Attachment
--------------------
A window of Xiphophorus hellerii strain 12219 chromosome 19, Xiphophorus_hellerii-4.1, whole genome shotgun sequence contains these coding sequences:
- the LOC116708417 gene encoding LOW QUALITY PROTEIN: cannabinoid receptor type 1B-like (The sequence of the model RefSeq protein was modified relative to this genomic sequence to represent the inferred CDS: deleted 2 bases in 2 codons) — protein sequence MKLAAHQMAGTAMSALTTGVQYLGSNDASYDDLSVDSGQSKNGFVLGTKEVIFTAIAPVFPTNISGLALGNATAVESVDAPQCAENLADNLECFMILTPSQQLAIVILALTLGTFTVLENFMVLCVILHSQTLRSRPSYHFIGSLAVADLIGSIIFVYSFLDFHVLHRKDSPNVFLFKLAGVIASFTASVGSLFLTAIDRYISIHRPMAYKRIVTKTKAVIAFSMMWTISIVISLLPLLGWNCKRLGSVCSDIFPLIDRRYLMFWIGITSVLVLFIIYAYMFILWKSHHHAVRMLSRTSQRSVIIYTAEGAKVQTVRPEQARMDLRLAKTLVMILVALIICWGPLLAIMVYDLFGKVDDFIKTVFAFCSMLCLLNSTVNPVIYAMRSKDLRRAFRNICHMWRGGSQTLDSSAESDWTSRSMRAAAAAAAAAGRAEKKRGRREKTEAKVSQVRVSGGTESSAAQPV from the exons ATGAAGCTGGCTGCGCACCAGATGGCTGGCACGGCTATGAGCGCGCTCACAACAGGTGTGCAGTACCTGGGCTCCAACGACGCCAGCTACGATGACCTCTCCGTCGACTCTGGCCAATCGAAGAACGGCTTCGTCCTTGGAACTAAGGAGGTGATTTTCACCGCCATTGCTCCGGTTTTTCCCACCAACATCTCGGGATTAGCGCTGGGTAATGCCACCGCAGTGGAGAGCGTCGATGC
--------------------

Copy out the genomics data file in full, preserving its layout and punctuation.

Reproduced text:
A window of Xiphophorus hellerii strain 12219 chromosome 19, Xiphophorus_hellerii-4.1, whole genome shotgun sequence contains these coding sequences:
- the LOC116708417 gene encoding LOW QUALITY PROTEIN: cannabinoid receptor type 1B-like (The sequence of the model RefSeq protein was modified relative to this genomic sequence to represent the inferred CDS: deleted 2 bases in 2 codons) — protein sequence MKLAAHQMAGTAMSALTTGVQYLGSNDASYDDLSVDSGQSKNGFVLGTKEVIFTAIAPVFPTNISGLALGNATAVESVDAPQCAENLADNLECFMILTPSQQLAIVILALTLGTFTVLENFMVLCVILHSQTLRSRPSYHFIGSLAVADLIGSIIFVYSFLDFHVLHRKDSPNVFLFKLAGVIASFTASVGSLFLTAIDRYISIHRPMAYKRIVTKTKAVIAFSMMWTISIVISLLPLLGWNCKRLGSVCSDIFPLIDRRYLMFWIGITSVLVLFIIYAYMFILWKSHHHAVRMLSRTSQRSVIIYTAEGAKVQTVRPEQARMDLRLAKTLVMILVALIICWGPLLAIMVYDLFGKVDDFIKTVFAFCSMLCLLNSTVNPVIYAMRSKDLRRAFRNICHMWRGGSQTLDSSAESDWTSRSMRAAAAAAAAAGRAEKKRGRREKTEAKVSQVRVSGGTESSAAQPV from the exons ATGAAGCTGGCTGCGCACCAGATGGCTGGCACGGCTATGAGCGCGCTCACAACAGGTGTGCAGTACCTGGGCTCCAACGACGCCAGCTACGATGACCTCTCCGTCGACTCTGGCCAATCGAAGAACGGCTTCGTCCTTGGAACTAAGGAGGTGATTTTCACCGCCATTGCTCCGGTTTTTCCCACCAACATCTCGGGATTAGCGCTGGGTAATGCCACCGCAGTGGAGAGCGTCGATGC